Object Oriented Programming

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Object Oriented Programming (OOP) is a software design methodology, in which related functions and data are lumped together into "objects", convenient metaphors, often mirroring real world things or concepts.

Some computer languages are inherently Object Oriented, such as Smalltalk, Java and Python, while others are a hybrid of OOP and otherwise, such as Perl and C++.

In terms of OOP languages I would say that there is a broad gradiation of the OOPishness of languages, ranging from Smalltalk, self and Ruby, in which literally everything in the language is an object, to languages such as Java and Python that are quite OOPish but also include primitive data types, to languages like Perl and C++, which are pre-OOP languages that have added some OOP features. And, of course, there are languages like C and assembler that aren't OOPish at all. That being said, OOP is more of a design philosophy than an attribute of a particular language, though the attributes of particular languages make OOP dramatically more easy or hard. But in theory you could do OOP in FORTRAN, or procedural programming in Smalltalk. In reality, of course, the languages and tools that you use shape what you produce.

OOP could be defined in terms of what it isn't, which is procedural programming.

Object Orientation is typically considered to consist of the following properties:

  • encapsulation means that you package the internal data structures and algorigms that operate on it into a class that hides its internals. This means that each class provides well-defined functions, and the implementation of those functions is hidden from anyone else who uses the class. This has some advantages: you can more easily debug the code because its functionality is limited and well defined. You can more easily use the code because you only need to learn the external interface, not understand the implementation. And you can rewrite the internal implementation of a class without breaking code that uses your class.
  • inheritance means that classes can extend other classes. This means that if you have many kinds of things in your program that share some behavior (e.g. SortableStuff) you can extract out the common functionality into a common parent class so that you can write and debug the functionality once and reuse it easily elsewhere. There are a variety of interitence mechanisms, such as single inheritance, multiple inheritance and interfaces.
  • polymorphism means that your code cares as little as possible about the class (data type) of the things it works with. For example, a good sort function should use polymorphism so that it could sort any kind of data that had a compare() function, so that you could later use it to compare things that you did not anticipate when it was first written. For example, if you wrote a sort function to handle numbers, it could later sort people, or colors, or buildings by capacity, so long as those classes of objects know how to compare themselves to each other.

Of course, those descriptions make a lot of assumptions that should be elaborated, which is why people write books about OOP. For example, the underlying goals of OOP are to increase software reliability and maintainability, and to make large software projects more manageable.

Also, OOP approaches to development tend to emphasise the complete development and runtime environment, not just the syntax of the language. Most OO languages are associated with:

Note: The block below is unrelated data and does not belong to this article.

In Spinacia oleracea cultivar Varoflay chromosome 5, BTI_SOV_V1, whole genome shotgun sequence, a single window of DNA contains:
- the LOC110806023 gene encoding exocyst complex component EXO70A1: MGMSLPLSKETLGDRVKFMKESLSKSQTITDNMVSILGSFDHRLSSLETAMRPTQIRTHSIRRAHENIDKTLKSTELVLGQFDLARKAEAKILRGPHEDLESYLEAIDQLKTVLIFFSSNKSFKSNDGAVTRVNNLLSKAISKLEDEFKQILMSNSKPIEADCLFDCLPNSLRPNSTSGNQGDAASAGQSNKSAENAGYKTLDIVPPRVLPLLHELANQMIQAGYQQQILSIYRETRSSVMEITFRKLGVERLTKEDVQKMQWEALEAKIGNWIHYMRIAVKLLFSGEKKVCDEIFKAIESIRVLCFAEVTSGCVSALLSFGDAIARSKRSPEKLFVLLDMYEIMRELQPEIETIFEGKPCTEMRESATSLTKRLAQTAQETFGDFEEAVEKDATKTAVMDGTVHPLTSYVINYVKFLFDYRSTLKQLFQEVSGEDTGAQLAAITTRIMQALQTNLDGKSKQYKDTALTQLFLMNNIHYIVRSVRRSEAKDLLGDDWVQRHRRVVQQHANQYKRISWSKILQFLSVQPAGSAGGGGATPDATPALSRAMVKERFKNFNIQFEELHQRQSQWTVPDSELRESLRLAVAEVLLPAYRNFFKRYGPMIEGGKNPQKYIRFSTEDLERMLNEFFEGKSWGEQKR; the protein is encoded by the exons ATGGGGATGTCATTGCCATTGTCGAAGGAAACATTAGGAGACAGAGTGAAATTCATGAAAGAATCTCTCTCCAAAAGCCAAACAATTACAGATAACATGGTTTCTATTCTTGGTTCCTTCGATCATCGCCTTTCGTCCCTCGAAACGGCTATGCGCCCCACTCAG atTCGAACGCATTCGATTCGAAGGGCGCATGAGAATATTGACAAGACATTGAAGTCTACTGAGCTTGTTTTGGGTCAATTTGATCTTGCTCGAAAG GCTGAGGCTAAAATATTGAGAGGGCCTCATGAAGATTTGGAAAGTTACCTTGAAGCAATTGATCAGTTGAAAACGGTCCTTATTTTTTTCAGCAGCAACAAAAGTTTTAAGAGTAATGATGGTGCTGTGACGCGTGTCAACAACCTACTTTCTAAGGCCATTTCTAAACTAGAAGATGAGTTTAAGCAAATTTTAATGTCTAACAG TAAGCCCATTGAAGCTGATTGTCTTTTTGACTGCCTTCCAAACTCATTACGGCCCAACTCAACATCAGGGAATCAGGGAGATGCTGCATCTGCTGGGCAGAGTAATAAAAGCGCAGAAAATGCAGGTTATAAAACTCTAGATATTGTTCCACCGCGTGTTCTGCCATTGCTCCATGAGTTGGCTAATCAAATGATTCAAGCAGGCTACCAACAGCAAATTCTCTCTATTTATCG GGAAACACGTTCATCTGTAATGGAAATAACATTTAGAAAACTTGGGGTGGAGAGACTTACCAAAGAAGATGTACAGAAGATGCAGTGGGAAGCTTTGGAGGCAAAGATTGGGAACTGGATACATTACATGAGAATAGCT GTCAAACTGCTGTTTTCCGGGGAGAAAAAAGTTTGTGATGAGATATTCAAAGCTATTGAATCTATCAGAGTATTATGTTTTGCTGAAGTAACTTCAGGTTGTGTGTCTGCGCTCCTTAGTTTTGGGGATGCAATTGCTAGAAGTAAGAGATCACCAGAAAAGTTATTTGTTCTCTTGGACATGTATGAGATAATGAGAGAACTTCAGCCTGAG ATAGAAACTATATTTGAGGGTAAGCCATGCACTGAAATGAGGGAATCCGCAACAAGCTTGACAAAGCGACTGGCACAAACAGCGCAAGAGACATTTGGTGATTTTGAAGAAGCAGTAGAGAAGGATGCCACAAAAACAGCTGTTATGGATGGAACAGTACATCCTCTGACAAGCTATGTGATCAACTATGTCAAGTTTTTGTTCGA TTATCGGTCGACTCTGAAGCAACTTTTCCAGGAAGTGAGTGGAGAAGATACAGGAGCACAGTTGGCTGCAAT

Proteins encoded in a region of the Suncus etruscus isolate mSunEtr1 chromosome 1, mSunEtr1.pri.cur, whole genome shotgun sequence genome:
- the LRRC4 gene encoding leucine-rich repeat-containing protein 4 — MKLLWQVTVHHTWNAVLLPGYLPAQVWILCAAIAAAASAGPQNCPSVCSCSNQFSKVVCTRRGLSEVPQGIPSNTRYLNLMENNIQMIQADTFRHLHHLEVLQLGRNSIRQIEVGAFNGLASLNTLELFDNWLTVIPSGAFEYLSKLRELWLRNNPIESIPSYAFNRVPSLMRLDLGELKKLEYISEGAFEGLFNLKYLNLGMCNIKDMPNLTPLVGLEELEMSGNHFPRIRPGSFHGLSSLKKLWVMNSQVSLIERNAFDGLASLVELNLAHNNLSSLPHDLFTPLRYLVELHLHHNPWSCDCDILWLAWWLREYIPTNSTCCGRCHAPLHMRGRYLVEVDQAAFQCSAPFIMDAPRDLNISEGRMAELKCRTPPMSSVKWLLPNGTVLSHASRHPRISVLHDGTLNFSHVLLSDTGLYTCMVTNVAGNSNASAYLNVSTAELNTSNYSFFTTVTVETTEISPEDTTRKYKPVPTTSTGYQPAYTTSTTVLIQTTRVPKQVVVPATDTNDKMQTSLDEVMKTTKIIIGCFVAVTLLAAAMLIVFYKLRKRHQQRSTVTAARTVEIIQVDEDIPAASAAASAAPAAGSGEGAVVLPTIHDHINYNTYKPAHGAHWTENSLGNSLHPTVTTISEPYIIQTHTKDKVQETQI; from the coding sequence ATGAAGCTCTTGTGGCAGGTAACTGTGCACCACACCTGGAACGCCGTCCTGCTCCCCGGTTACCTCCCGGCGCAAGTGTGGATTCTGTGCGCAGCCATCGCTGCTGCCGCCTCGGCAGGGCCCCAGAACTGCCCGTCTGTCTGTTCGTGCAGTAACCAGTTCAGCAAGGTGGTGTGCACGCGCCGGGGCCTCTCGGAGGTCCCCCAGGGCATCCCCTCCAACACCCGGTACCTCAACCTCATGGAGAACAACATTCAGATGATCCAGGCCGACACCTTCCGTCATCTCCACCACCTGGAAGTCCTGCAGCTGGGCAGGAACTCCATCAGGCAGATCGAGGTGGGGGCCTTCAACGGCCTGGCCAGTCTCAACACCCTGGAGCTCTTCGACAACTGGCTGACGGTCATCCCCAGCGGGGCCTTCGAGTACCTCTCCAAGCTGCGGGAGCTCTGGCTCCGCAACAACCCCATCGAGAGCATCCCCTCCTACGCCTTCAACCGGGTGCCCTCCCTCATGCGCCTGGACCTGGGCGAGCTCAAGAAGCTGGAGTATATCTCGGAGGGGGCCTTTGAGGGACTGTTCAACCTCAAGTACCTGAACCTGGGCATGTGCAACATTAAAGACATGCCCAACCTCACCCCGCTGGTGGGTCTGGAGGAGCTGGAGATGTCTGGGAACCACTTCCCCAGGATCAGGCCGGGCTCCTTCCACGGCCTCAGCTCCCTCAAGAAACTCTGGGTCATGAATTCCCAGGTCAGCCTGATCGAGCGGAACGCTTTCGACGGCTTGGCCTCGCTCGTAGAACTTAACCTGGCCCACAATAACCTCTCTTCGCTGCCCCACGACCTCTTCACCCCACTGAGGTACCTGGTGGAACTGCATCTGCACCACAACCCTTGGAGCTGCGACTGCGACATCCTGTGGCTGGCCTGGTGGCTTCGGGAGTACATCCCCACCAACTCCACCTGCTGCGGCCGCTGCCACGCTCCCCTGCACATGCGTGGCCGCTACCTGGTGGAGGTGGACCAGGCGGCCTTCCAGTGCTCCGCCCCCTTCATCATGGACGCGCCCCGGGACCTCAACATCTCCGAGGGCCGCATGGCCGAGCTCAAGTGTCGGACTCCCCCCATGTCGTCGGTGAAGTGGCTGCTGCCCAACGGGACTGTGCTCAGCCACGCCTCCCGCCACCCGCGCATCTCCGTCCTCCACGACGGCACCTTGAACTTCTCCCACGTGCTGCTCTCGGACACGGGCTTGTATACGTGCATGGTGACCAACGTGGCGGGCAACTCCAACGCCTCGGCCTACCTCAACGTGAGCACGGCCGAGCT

• runtime binding variables are associated with data of various types at runtime, rather than when the program is compiled.
  • garbage collection means that the runtime environment manages memory rather than the programmer. This adds some performance overhead, but eliminates the source of 3/4ths of all coding errors in non-GC languages.
  • virtual machines allow the same compiled code to run on many different hardware platforms. Smalltalk was the first widely to use a VM that I know of, though there were many others. Java and C# are more recent languages with VM's.
  • Integrated Development Environment, or IDE, is an idea from the OOP world that has been widely adopted across nearly all languages. The idea is that the tools should understand the language and what the programmer is doing, and present structured tools, rather than simply being a text editor. For example, a good IDE will allow you to browse the classes that you have written, and easily work with the methods for a given class, or see what code calls a given method.
  • the code is the documentation is a popular concept in OOP. The idea is that since the classes model business objects (people, departments, products, events) that it is most natural to document them via comments in the code, and that things should be given expressive names. That is, instead of writing loop as "for i=1 to 10" you might write "for each department in the bookstore" which is a better communication of the programmer's intent. Good OOP environments have tools that can allow you to easily browse such documentation, and to build traditional documentation (web pages, printed documents) from the code's structure and comments.
  • Iterative development means that instead of managing a software system as one, huge system, spending months getting the specifications just right, and then throwing a team at if for six months, then shipping the result to QA, you can apply decomposition to manage the project as a series of small, more tractable projects. You can define a small part of the overall problem to solve, implement it rapidly, and test it, so that you can then iteratively expand the system.

Of course, some or all of the above can be applied without necessarily using OOP, or an OOP language. I have seem good IDE's for coding straight C, and iterative development, without any OOP aspects all, for example.